• Mod_GoogPlus Feed

    Mod_GoogPlusFeed is a simple module designed to embed your (public) Google+ posts into a Joomla! site. It allows visitors and search-engines to see your latest posts.

    The core principles when building the module were

    • Shouldn't slow page loads
    • Shouldn't contain un-necessary chrome
    • Should display posts to Google+

    The documentation details the use and configuration of the module in more depth, however as a summary the module supports

    • Light and Dark themes
    • Customisable Date display formats
    • Direct link to Post
    • Direct link to Google+ profile
    • Support for caching
    • Display of posts within a Google Community

    The module comes with a pre-configured Google+ API key, however it is recommended that you follow the steps in the documentation to create your own.

    You can view Mod_GoogPlusFeed on my About Me page.


    New in Version 1.4

    • Version 1.4 merges the Joomla! 2.5 and Joomla! 3.x versions, so the same package works on either version
    • The module can now send a RPC Pingback to Google whenever your Google+ feed changes (see documentation for more information)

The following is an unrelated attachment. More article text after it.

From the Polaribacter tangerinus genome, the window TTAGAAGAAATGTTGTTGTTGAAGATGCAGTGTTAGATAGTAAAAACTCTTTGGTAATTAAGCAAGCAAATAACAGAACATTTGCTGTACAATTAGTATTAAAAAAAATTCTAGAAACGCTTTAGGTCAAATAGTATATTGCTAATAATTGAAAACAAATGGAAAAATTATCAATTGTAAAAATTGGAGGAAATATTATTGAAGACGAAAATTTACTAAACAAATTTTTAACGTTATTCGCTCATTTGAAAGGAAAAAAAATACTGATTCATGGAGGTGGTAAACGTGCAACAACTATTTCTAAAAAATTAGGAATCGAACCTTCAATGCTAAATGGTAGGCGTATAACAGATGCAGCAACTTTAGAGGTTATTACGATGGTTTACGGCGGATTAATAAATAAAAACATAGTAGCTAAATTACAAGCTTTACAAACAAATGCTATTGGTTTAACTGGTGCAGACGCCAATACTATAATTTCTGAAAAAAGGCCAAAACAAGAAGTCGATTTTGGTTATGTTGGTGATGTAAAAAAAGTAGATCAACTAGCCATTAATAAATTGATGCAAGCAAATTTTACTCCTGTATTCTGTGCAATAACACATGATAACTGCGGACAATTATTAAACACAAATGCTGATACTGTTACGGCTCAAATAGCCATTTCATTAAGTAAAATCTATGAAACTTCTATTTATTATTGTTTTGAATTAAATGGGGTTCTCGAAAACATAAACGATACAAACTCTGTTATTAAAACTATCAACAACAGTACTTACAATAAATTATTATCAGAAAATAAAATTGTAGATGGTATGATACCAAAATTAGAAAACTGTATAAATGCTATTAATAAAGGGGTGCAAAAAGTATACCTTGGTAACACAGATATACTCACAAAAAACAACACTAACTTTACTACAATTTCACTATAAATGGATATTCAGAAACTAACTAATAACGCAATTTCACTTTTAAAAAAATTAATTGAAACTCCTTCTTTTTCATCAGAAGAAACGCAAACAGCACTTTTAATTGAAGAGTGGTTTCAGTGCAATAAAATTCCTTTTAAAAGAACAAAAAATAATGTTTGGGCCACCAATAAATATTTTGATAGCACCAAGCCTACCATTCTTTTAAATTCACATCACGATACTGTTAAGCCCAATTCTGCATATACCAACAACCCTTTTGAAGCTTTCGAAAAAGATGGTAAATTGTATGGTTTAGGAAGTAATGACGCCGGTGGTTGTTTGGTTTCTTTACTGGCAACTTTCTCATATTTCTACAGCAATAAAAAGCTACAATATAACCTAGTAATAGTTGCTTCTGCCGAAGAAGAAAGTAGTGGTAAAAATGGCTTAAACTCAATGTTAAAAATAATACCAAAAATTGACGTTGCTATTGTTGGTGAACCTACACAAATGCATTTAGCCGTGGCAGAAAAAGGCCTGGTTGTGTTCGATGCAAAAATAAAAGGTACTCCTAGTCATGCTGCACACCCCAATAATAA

• Mod_GoogPlusFeed

    mod_GoogPlusFeed logoGoogle+ Feed (Mod_GoogPlusFeed) is a module designed to embed your Google+ posts into a Joomla site in the way that mod_btwitter does for Twitter. The core principle of the design is that it shouldn't contain un-necessary chrome and shouldn't slow page load.

    The module can also display all posts within a Google Community - Simply specify the community ID instead of a user ID!

    This documentation details how to configure mod_GoogPlusFeed


  • The Importance of Provider Redundancy

    Icon made by Smashicons from flaticon

    Back in the days before cloud computing, it used to be accepted (if somewhat resented) by management types that having redundant systems in place was important if you cared - even a little - about uptime.

    In today's industry, those same management types generally understand that it's still important to have multi-region availability, with instances running in completely distinct provider regions, so that an outage in one area doesn't impact your ability to do business.

    What doesn't seem to be quite so widely understood, or accepted, though is the importance of ensuring that systems have redundancy across providers. It's not just management types who are making this mistake either, we've all encountered techies who are seemingly blind to the risk and view it as an un-necessary additional cost/hassle.

    Rather than typing "the provider" throughout this post, I'm going to pick on AWS, but the argument applies to all Cloud providers.